Meanwhile, a new report released this week showed that US corporations spent $185 million in 2012 alone via nonprofit groups that are not legally required to divulge either their sources of funding or how they spend that money.

“Ranking among the biggest donors are energy giant Exelon Corp., health insurer WellPoint Inc. and technology titan Microsoft Corp.,” the Center for Public Integrity said in its findings.

“The millions of dollars in corporate expenditures highlighted by the Center for Public Integrity’s research flowed to more than 1,000 politically active nonprofits, from major trade associations such as the U.S. Chamber of Commerce to pro-business alliances such as the Fix the Debt Coalition.”

Posted on: 2014/1/18 2:21

Re: Forum @ City Hall To Stop The TTP, 1/30
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Posted on: 2014/1/17 4:00

Re: Jersey City to choose new ambulance provider?
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Someone please provide a link where I can see the rates I will be charged with the old or new ambulance provider.
According to this NY Times article it is typically $1000 - $2000 for a ride to the hospital. This is ridiculous, I will remember to call a cab or limo instead of 911 when I need a doctor.

I don't have insurance and demand to know the prices in advance. How can I be in favor of any of the private ambulance providers without seeing how much they charge? ... -ambulance-bill.html?_r=0

Posted on: 2014/1/3 23:49

Re: So Sires and Menendez support attacking Syria
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Posted on: 2013/12/20 11:44

Re: HUGE GAS PIPELINE COMING - through Jersey City
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Activists Rally Against ‘Hydro Fracking’ Outside Of Chelsea Piers ... No=default&clipId=9434184

Public Opinion On The Issue Remains Cautious
October 19, 2013 7:05 PM
CBS News

NEW YORK(CBSNewYork) — A method of pulling natural gas from deep underground has faced increased scrutiny in New York State.

Governor Cuomo may have been feeling some of the heat on Saturday when hundreds of environmental activists gathered near Chelsea Piers, CBS 2?s Steve Langford reported.

The group chanted “Hey, hey, Cuomo, Hydro fracking has got to go.” The chant was a reference to hydraulic fracturing a natural gas extraction method often referred to as fracking.

“We want him to make a decision that really protects the residents of the city and protects the farms and the water resources of the state,” Wenonah Hauter of Food and Water Watch said.

The riverfront setting was no coincidence, Governor Cuomo was scheduled to host a lunch at a restaurant inside of Chelsea Piers. Protestors even mobilized a pair of boats to face the waterfront venue.

Whether the message made it to the governor is another matter. He was not at the event on Saturday. Lunch organizers were told two weeks ago that the governor would not be able to attend.

The state has launched a health study on the potential impact of fracking .

“Any decision on hydraulic fracturing will be based on the science and the facts,” the Governor’s Office told CBS 2.

Protestors appeared unsatisfied.

“It doesn’t matter that the fracking isn’t happening because the infrastructure is happening,” Sane Energy Project’s Clare Donohue said.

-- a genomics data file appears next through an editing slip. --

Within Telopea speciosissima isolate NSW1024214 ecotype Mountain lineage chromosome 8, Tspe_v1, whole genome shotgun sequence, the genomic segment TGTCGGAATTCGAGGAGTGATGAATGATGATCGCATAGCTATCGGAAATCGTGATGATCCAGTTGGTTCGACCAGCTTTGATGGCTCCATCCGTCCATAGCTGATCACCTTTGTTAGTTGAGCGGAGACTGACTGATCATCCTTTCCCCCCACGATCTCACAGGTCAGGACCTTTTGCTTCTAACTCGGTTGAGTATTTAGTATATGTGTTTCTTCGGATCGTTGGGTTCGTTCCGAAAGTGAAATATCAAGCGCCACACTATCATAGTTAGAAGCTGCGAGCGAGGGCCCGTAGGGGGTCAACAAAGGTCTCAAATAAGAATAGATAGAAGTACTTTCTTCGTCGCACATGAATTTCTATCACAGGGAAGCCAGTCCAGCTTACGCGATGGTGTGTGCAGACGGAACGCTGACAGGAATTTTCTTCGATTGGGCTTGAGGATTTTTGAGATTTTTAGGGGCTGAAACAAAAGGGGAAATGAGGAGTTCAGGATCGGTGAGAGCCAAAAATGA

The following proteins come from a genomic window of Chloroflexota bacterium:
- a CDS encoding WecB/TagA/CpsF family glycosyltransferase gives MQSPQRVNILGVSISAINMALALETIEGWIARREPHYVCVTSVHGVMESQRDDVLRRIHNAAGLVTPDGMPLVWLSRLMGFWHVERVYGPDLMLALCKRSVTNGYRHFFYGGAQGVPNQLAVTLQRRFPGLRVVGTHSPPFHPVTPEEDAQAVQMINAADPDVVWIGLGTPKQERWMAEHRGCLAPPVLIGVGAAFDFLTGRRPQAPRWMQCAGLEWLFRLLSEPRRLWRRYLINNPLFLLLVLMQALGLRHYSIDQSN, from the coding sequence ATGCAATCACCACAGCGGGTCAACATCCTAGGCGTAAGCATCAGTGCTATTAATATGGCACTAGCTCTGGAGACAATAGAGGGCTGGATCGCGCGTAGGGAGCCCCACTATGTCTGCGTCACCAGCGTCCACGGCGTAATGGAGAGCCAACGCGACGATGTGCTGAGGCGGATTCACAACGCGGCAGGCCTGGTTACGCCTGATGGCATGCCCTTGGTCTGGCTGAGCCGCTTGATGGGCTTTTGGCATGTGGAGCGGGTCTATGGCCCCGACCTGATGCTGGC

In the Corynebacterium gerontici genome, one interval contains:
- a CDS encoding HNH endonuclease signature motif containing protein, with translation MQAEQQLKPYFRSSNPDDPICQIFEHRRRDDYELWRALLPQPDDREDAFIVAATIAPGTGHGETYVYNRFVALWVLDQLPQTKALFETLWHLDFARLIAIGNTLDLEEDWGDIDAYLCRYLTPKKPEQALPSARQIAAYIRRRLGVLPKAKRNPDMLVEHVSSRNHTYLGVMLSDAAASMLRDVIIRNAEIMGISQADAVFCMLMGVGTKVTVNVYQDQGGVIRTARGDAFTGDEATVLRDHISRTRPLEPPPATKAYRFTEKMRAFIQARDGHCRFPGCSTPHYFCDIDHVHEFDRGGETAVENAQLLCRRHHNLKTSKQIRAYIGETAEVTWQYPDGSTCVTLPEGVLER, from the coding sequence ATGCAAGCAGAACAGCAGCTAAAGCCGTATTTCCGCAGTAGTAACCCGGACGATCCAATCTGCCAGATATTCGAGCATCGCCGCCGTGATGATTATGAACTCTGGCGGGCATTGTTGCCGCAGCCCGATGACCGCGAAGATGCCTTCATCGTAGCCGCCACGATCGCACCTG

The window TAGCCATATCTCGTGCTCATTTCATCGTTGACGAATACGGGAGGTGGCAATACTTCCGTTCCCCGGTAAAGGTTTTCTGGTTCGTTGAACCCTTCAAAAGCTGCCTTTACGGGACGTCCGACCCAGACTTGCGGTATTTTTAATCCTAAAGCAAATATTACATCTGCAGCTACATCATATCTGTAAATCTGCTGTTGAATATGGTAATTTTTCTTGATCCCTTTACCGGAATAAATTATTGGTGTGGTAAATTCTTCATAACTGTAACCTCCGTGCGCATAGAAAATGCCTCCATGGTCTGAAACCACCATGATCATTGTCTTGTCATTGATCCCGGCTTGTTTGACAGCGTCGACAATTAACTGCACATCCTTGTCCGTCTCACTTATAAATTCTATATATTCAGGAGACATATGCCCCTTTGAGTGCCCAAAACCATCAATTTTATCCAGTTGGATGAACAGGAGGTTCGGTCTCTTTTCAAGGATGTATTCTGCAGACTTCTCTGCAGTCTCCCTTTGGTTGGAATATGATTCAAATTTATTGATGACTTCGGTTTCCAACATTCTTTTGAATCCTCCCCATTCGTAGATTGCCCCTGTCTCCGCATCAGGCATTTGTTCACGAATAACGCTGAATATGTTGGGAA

On November 1, a pipeline under the Hudson River near Gansevoort Street will begin carrying fracked natural gas into Manhattan from Pennsylvania.

Despite objections from protestors Spectra Energy claims the project is safe.

“The New York, New Jersey expansion project was built to meet and, or exceed all federal safety regulations and requirements,” Spectra said.

Public opinion about fracking remains cautious.

“I think it does a lot of damage but I don’t really know if we have many other options at this point,” Kristin Leighton said.

Supporters of fracking say the practice would mean an economic boom to several upstate counties and help end American dependence on foreign oil.

Pending a decision by the governor the protestors have no plans to stop. ... outside-of-chelsea-piers/

Posted on: 2013/10/19 23:27

Re: New Jersey's Insane Ban on Self-Service Gasoline
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New Breed of Credit Card Thieves Target Gas Pumps

Aug. 28, 2013
ABC News

A new breed of credit card thieves is stealing unsuspecting customers' credit card information at gas pumps by installing "skimmer" devices that steal a purchaser's data as quickly as one swipe of a credit card. ... =20100210&singlePage=true ... ave-gas-stations-20160263

Posted on: 2013/9/18 15:32

Re: HUGE GAS PIPELINE COMING - through Jersey City
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Posted on: 2013/8/13 2:26

Re: Menendez calls for 'pause' to assess U.S.-Russian relations
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Posted on: 2013/8/13 2:15

Menendez calls for 'pause' to assess U.S.-Russian relations
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Menendez calls for 'pause' to assess U.S.-Russian relations

By Steve Strunsky/The Star-Ledger
on August 11, 2013 at 6:37 PM

U.S. Sen. Robert Menendez, who chairs the Senate Foreign Relations Committee, said it could be time to “pause” and re-examine American relations with Russia, in light of Russian positions on NSA leaker Edward Snowden, on Syria, nuclear arms, gay and lesbian rights and even the adoption of Russian children by Americans.